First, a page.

Alasdair (Ali) will be heading back to England in a week for school and won't be back until his half term break in October so I took a day off work and we made plans to have a cook-a-thon. Ali's main intent was to play with the Thermomix(TM) and convince his parents that it is the next tool he needs in his arsenal.
With no clear plan for what we would do I picked up a mish mash of items including a whole pork belly from my pal Maggie when I placed my meat order for work that week.
I spent the morning plowing though my cookbooks to decide on a plan. I started with Bruce Aidell, Martin Picard, Ruhlman and Keller and in the end I took the pork belly brine from Ad-Hoc and combined it with aspects of the one in Under Pressure.
We cut a nice piece off the belly and set it up in a brine of kosher salt, pink salt, sugar in the raw, bay leaves, peppercorns, thyme and rosemary. We set that up in a cambro and it went into the fridge. I'll follow up on how I finished those later, but right now I have half of it in rendered pork fat in a 200F oven for 6 hours for confit and the other half in 82.5C in the circulator for 12 hours. Both will set up and chill overnight as long as Irene is nice and keeps the power on.
Then we mixed up the bacon rub from Ruhlman's Charcuterie and rubbed another nice piece. That one is currently parked in the upstairs fridge in a cambro for the next 7 days. Next weekend I will follow Aidell's formula for cold smoking it over hardwood sawdust in my Weber if I can get my hands on any. Too bad the thermomix won't grind up the chunks of my cherry tree that Irene is sure to knock down today. I could make my own dust.
I still have two other pieces tucked away in the freezer for later projects. Once we dispensed with the porkie items we wanted to get the cheesecakes in the oven.
These are gluten free (crust is GF flour, almond meal, melted grass fed butter and a pinch of salt) and the filling (1 lb cream cheese, 4oz sour cream abt 2 T sugar in the raw, lemon zest and juice, a tweak of vanilla and 2 eggs) we used little ramekins and cooked them in a water bath for about 30 mins.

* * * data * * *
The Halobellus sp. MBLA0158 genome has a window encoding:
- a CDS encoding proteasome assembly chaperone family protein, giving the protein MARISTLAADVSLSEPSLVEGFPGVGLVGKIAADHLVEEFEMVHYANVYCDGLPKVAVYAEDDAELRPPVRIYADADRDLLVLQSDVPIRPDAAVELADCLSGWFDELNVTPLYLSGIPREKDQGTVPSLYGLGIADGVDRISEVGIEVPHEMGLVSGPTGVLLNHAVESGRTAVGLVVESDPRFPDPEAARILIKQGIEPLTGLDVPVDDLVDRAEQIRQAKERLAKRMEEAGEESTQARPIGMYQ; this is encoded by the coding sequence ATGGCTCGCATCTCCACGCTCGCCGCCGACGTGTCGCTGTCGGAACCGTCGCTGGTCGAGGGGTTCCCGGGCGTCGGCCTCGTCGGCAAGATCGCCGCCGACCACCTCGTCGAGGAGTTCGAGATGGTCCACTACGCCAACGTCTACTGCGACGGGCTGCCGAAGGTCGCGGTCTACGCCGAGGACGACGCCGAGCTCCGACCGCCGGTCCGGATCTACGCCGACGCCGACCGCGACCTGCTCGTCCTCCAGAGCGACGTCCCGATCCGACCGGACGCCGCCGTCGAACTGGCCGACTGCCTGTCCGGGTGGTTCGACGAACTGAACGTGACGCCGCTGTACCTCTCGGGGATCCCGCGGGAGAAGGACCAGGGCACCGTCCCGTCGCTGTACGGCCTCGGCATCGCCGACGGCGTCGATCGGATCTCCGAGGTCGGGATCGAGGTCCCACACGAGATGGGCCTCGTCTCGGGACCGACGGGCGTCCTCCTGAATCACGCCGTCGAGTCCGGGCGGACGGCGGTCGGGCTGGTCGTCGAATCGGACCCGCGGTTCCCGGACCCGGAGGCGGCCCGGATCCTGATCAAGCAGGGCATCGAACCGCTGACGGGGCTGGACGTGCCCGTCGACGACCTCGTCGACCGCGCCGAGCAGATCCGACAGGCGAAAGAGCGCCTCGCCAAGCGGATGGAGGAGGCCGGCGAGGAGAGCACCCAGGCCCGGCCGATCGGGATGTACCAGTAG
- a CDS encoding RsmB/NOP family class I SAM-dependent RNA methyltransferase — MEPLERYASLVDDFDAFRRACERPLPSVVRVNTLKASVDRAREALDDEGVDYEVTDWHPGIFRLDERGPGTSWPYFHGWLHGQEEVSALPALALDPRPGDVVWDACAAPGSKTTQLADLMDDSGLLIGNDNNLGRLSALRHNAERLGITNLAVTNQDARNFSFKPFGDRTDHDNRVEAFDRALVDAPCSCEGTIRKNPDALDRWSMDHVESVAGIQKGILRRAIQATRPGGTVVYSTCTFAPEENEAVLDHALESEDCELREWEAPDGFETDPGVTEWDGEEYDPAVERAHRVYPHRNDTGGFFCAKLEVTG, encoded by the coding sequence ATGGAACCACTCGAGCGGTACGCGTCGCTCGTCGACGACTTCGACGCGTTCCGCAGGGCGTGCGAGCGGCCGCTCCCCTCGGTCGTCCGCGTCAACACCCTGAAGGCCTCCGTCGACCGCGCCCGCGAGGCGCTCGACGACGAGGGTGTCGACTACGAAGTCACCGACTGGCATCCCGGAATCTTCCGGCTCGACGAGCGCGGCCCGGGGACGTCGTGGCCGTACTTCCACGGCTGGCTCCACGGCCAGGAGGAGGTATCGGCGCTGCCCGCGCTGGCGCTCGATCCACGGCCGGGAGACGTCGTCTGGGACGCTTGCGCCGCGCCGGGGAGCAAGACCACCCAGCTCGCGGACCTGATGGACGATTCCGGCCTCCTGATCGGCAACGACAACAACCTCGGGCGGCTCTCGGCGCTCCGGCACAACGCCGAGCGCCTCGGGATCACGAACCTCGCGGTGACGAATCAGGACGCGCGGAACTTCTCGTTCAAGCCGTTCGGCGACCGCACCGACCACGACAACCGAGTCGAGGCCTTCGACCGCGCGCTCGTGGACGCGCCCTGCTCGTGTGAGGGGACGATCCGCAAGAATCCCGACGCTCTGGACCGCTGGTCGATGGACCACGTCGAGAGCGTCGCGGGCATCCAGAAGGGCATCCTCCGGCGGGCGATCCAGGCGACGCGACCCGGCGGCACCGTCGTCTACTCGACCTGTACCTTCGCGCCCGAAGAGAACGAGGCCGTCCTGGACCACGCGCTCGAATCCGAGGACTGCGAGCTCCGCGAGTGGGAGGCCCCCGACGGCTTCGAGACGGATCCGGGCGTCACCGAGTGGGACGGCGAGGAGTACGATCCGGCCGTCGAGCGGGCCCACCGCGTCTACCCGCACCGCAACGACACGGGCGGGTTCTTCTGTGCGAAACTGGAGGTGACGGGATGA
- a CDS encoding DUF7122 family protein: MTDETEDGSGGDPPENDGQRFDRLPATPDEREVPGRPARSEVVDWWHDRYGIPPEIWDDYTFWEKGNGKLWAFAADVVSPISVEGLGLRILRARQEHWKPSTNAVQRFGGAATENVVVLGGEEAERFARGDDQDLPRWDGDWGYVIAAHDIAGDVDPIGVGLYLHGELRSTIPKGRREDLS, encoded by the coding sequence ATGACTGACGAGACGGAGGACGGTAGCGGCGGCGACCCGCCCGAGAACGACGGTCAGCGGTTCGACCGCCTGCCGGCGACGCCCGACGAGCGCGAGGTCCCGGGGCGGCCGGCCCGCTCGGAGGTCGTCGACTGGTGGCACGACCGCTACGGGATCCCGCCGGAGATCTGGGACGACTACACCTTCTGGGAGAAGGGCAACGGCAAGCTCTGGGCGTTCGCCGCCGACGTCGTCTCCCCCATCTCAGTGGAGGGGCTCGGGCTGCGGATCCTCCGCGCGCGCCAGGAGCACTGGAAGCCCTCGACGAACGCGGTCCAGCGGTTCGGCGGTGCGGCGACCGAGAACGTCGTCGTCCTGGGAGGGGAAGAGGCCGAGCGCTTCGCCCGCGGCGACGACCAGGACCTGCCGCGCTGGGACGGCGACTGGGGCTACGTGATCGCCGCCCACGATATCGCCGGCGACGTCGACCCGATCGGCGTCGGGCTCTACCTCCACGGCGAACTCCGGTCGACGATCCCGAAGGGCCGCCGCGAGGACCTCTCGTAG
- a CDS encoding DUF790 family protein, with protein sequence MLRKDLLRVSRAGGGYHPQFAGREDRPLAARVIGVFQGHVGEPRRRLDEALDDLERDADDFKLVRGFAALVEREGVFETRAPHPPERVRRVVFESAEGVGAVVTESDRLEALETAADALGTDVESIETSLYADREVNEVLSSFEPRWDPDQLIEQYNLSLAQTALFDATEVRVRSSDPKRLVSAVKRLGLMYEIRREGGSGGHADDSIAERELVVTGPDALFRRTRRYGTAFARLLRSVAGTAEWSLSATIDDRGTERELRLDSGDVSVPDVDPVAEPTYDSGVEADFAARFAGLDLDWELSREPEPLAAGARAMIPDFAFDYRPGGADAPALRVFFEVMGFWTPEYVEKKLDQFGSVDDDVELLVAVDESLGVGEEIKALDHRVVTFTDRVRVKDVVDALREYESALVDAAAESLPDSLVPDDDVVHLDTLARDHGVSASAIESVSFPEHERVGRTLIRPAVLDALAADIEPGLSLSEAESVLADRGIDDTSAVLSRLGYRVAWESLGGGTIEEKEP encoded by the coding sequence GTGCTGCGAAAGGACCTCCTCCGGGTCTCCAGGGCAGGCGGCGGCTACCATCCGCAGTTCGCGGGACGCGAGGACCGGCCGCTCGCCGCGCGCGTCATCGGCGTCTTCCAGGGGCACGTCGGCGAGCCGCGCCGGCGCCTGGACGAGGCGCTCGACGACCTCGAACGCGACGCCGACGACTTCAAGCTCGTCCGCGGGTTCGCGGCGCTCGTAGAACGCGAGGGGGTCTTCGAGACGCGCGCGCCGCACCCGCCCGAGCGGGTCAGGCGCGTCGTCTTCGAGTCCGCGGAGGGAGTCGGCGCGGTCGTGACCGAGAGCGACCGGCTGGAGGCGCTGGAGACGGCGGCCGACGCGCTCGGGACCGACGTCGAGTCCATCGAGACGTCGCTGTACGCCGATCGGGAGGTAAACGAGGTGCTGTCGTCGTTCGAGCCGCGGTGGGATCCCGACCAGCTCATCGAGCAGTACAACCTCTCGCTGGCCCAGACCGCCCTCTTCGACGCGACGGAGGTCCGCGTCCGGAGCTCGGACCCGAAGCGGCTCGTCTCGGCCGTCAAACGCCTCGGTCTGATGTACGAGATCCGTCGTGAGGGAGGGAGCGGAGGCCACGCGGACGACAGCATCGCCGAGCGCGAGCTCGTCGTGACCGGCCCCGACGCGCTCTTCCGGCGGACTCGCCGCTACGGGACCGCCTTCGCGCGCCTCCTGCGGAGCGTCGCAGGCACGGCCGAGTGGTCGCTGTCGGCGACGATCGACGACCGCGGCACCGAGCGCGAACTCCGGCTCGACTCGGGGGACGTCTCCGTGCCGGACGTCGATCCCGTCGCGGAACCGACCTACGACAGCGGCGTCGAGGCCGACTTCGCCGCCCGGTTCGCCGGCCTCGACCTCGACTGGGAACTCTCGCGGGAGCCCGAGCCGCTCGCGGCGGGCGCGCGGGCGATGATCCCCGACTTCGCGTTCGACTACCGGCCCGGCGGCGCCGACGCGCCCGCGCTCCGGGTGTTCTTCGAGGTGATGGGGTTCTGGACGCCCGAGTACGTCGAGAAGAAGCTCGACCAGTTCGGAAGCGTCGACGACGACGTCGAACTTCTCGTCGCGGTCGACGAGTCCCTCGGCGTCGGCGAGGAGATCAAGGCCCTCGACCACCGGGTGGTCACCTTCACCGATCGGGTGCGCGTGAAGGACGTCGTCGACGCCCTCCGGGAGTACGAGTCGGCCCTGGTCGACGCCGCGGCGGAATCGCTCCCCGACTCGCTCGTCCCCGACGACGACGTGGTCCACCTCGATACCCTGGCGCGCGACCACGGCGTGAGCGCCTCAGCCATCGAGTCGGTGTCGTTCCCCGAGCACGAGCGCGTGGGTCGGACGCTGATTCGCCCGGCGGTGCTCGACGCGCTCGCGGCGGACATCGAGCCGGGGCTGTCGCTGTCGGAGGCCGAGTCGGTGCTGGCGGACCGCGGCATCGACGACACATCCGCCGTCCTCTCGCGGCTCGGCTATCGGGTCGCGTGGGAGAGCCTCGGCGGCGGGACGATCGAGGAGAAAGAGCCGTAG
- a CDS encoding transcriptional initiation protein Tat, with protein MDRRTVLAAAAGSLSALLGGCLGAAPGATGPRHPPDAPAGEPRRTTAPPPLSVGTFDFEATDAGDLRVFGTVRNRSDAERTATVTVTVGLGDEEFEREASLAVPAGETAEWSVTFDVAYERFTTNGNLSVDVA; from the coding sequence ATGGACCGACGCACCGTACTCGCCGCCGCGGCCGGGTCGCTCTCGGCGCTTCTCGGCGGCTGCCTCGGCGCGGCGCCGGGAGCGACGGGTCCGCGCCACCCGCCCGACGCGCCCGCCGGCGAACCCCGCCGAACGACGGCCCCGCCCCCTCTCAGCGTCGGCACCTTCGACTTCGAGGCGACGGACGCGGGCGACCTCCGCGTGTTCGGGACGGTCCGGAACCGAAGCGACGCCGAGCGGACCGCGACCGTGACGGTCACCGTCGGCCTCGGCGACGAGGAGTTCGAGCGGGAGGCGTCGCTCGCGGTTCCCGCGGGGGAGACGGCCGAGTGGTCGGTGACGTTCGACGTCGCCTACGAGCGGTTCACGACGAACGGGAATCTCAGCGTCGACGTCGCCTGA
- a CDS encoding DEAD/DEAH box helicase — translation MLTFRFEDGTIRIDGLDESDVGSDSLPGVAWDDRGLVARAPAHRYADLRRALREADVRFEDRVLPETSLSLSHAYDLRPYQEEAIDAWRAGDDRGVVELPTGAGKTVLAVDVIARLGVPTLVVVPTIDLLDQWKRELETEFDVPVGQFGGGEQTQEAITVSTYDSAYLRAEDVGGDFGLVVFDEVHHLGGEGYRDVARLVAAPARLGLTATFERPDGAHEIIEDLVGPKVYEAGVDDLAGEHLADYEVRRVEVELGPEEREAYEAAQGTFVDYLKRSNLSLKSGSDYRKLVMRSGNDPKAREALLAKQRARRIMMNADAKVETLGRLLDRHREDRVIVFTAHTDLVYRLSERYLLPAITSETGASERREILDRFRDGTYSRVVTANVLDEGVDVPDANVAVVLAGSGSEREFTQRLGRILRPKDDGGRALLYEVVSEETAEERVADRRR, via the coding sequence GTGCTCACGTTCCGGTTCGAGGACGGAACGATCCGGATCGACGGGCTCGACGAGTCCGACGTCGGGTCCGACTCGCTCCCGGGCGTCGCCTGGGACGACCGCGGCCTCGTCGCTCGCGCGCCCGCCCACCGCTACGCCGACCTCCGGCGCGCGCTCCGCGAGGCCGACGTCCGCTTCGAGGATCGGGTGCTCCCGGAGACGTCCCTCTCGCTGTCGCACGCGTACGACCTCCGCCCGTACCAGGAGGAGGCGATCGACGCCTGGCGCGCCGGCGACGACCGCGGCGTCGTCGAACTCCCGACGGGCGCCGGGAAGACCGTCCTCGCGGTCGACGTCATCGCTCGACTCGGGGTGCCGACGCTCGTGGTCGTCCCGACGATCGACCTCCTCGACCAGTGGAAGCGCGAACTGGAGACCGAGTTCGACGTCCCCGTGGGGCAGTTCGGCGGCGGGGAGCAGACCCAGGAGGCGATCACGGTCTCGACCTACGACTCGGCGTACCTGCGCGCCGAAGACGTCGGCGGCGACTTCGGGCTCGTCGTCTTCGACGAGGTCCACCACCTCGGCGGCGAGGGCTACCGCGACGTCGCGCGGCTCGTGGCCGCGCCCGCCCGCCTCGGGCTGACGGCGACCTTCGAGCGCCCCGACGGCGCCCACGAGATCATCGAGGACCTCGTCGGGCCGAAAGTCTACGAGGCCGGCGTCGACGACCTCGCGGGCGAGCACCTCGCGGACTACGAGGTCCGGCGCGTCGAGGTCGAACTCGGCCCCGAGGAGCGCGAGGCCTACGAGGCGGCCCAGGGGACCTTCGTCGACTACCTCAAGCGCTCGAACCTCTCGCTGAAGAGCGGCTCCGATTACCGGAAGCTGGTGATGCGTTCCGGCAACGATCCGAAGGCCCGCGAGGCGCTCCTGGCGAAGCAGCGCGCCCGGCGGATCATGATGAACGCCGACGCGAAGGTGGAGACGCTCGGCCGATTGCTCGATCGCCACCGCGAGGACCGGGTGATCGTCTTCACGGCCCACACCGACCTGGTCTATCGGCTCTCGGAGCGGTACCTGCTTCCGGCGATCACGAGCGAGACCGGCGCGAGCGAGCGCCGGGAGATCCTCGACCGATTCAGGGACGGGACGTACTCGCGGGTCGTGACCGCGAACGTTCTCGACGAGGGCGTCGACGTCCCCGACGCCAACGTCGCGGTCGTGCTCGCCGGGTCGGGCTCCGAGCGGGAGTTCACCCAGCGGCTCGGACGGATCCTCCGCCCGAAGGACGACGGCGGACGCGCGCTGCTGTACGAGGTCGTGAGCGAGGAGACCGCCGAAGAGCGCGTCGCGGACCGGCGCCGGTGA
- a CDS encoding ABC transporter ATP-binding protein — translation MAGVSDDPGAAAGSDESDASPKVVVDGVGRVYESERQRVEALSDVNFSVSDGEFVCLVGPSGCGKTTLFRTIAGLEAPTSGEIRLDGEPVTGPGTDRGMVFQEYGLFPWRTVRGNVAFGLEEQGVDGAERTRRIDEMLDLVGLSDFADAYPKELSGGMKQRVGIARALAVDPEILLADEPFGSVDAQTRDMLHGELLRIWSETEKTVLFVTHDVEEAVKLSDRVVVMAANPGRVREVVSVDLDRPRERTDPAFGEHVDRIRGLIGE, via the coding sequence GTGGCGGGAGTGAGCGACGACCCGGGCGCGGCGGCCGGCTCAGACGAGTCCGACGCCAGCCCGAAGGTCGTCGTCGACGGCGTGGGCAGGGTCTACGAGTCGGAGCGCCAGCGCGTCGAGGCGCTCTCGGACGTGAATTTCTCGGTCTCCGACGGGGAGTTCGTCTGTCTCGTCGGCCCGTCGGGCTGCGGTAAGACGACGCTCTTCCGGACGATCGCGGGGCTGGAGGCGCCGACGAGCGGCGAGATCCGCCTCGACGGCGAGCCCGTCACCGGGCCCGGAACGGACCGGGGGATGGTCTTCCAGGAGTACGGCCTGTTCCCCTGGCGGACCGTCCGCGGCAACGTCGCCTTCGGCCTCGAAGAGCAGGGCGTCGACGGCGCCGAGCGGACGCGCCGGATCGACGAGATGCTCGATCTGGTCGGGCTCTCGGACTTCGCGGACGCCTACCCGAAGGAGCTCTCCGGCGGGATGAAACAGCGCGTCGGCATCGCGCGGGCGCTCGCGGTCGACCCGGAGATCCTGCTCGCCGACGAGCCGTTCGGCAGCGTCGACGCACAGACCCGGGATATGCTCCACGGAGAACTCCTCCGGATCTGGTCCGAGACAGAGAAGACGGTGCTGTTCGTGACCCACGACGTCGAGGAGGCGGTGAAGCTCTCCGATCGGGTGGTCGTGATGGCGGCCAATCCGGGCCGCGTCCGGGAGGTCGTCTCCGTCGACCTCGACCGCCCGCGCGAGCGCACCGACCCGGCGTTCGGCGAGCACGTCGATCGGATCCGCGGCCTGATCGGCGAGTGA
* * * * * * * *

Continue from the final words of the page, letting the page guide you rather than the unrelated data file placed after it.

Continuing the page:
Since we made all this up as we went along we realised after that we probably should have shaved 5 minutes off the oven time but they were still very good. We made a topping of Maine blueberries cooked down with a drop of water, a pinch of sugar, some stem ginger in syrup and a splash of port.
While these were baking we tackled the Thermomix projects. First up was making a homemade version of the crack known as NUTELLA. He toasted up some hazelnuts
and while they cooled some sugar went in the TM and was ground fine.
The nuts went in, and some dark chocolate and we milled it, wiped down the bowl and added some cocoa powder, butter and milk. Heat it up to 50C and set it to stir and 6 minutes later...
better than Nutella.
I cleaned it out and we made a quick mayo and then Ali wanted to make a custard so he whipped one up in under 6 minutes with nary a scarmbled egg in site. I want to apologise to Siân now, because he is going to be bugging her for the next 6 months for one of his own.
To make up for the pain of hearing about a TM and since Ali is Mr. Molecular Gatronomy these days with his textura, glycerin and maltodextrin I thought I would make him learn to cook a traditional, or as husband would say, proper, English dish to bring home for his parents.
Lancashire Hot Pot is one of husband's favorites and it is very simple to put together.
Salt and pepper and then sear off some nice lamb loin chops.
Remove them from the pan for now and add in 1 chopped Spanish onion, 1 diced rutabega (swede), 2 or 3 diced carrots and 2 or 3 stalks of celery chopped.
Keep the dice a good size maybe an inch or so, because these veg will cook for 2 hours later. Stir them around, season well with salt and pepper and when the onions start to soften sprinkle over 2 - 3 TBS flour. Stir well. Add 8 ozs veal demi (I get mine from D'artagnan, but you can omit this if you can't find it and use more veal stock) and 1-1/2 cups of veal stock. Add in 1 TBS chopped thyme leaves, 2 bay leaves and 3 TBS worcestershire sauce. Taste for seasoning.
It should have a kick from the worcestershire, if not add a bit more. Nestle the lamb chops back in. Make sure the stock comes right to the top of them, if not add a bit more.
Take some yukon gold potatoes, I can't give you a quantity here because it depends on the size of your vessel, but we had a 14" All-clad pan and we used about 7, and slice them about the thickness of a popsicle stick with either a knife or a manodline and then shingle them in circles to cover the whole surface. Season well again with salt and pepper. Dot with butter.
Put a lid on and pop this in a 325F oven for 1 hour. After an hour remove the lid and back into the oven for another hour until the potatoes are soft, some of the liquid has reduced and the potatoes have begun to brown. Gently stick a knife in and test on of the lamb chops. If everything seems ready and you want the potatoes a bit browner, pop the whole lot under the broiler for a few minutes.
Around 6:30 we packed him up and shipped him home to continue cooking his hot pot. We've already made plans for another cooking fest in October. I need to start plotting.